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In the emerging online market for your personal information are we forced to participate or can we opt-out?
Currently there are a few bills being considered in Congress aimed at protecting users' information. Two of the practices the proposed laws seek to enforce are unwanted web tracking and scraping.
Web tracking is simply following a user's behavior on a website. This feature allows an online store to recommend products that are similar to the ones you have purchased — or even looked at —in the past. But web tracking can also analyze someone's movement beyond a single website, following your footprint all over the internet.
Web scraping is a tool used by online data brokers who "scrape" the internet for personal records and information. Theoretically, a user can go to these sites, enter a name and find information on an individual: anything from a phone numbers to personal income. It's theoretical because the information is not always accurate. The sites are also controversial because not everyone believes all their personal information should be public.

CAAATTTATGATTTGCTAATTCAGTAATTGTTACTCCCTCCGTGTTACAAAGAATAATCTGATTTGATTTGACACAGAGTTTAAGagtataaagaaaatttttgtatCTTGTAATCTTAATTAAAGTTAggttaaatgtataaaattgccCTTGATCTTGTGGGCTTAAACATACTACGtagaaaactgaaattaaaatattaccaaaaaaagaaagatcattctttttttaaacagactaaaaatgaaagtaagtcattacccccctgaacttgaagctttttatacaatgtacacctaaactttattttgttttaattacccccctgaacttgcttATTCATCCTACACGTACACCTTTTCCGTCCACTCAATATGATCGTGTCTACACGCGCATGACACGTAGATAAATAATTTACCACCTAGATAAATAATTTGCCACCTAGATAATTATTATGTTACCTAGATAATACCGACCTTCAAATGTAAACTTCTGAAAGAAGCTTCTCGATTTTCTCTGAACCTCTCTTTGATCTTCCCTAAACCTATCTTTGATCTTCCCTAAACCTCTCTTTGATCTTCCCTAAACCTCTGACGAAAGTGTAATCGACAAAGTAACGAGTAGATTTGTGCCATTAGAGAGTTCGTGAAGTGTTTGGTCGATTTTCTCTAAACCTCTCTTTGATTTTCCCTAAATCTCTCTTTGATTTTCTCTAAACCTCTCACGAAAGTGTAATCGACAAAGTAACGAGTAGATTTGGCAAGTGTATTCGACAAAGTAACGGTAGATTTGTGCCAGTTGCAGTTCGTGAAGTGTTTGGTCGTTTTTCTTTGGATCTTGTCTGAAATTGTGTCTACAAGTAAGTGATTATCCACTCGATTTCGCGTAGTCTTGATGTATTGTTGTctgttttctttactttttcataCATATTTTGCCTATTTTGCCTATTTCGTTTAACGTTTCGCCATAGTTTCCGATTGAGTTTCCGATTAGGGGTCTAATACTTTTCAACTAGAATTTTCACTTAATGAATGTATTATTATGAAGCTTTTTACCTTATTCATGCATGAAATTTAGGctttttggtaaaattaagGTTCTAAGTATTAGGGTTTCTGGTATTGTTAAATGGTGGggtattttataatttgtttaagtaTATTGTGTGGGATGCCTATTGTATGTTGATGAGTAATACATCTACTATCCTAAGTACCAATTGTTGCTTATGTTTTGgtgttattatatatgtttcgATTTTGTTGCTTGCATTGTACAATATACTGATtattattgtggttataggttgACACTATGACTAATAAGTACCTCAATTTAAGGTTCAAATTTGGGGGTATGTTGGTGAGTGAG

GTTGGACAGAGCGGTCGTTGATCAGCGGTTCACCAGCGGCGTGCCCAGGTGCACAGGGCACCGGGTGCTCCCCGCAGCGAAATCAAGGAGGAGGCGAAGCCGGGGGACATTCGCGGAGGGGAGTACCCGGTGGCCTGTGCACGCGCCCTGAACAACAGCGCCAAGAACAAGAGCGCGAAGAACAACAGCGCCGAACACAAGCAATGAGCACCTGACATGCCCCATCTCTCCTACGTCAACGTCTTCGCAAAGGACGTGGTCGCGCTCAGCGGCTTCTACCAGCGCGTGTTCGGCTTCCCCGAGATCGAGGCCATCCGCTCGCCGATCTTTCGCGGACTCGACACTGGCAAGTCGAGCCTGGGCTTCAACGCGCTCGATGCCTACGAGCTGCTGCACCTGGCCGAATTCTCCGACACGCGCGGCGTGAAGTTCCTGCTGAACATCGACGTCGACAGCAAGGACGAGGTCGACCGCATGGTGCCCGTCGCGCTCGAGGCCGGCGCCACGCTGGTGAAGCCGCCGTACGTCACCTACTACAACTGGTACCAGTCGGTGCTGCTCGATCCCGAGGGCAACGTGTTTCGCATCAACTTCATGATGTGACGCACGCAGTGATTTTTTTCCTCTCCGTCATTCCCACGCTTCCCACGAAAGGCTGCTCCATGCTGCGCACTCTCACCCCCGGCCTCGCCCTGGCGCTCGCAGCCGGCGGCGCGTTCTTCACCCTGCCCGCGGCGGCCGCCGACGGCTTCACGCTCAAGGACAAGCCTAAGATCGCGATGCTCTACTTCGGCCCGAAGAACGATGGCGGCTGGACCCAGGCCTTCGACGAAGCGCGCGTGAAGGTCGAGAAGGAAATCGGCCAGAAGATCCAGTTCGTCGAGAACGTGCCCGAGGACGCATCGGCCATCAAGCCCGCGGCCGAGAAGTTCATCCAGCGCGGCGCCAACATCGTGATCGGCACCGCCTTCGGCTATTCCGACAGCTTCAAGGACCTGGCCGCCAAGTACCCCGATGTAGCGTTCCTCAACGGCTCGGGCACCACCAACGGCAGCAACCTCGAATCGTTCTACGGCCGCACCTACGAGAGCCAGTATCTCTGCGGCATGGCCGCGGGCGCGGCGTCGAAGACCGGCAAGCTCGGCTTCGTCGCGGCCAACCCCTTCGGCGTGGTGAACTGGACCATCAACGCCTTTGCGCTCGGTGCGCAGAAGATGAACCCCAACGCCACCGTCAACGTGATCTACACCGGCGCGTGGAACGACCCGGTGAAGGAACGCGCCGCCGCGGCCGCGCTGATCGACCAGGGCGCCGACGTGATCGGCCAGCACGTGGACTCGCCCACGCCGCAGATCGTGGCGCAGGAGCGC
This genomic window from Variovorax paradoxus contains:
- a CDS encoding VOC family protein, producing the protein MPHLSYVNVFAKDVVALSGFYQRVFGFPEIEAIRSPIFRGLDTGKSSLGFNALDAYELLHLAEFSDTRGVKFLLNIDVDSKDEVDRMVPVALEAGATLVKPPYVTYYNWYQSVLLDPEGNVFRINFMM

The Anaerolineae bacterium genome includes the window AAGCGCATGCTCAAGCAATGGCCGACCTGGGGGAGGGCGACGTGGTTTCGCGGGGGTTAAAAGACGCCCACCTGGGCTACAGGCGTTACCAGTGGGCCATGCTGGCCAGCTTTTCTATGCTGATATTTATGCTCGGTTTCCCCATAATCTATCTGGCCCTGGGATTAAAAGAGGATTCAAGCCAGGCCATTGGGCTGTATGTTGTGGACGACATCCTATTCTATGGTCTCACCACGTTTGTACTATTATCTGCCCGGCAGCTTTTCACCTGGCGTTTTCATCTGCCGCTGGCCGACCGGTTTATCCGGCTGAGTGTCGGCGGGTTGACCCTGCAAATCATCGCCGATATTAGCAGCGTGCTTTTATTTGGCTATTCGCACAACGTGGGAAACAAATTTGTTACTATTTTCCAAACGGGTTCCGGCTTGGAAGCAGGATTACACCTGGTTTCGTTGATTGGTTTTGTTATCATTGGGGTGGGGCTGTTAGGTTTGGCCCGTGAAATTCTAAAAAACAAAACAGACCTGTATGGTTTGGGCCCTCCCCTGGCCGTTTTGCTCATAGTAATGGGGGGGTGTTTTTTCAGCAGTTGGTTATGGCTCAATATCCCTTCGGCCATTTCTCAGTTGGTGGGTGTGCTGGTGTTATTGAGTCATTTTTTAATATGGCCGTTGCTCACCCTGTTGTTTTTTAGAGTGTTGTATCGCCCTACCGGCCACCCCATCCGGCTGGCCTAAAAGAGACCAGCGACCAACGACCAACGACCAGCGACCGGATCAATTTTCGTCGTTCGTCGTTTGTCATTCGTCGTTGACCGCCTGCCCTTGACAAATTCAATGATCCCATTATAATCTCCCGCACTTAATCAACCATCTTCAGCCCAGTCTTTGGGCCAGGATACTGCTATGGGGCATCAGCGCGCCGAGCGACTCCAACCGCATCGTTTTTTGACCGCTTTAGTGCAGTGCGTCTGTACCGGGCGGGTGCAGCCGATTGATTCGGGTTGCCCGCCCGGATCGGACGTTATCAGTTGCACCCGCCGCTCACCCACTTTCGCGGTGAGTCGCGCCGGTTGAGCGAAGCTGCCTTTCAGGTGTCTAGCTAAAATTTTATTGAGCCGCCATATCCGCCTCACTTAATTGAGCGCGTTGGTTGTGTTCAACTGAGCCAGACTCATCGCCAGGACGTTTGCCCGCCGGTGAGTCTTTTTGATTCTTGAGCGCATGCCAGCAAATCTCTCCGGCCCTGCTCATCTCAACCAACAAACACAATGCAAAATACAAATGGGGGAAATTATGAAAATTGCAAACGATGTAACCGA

Although some find this alarming, the overall majority of internet users do not use the current applications aimed at protecting their web presence and information. Would you opt-out if you could? Do you mind targeted advertisements? When is information too personal to share?
- Ryan Singel: Staff Writer for Wired.com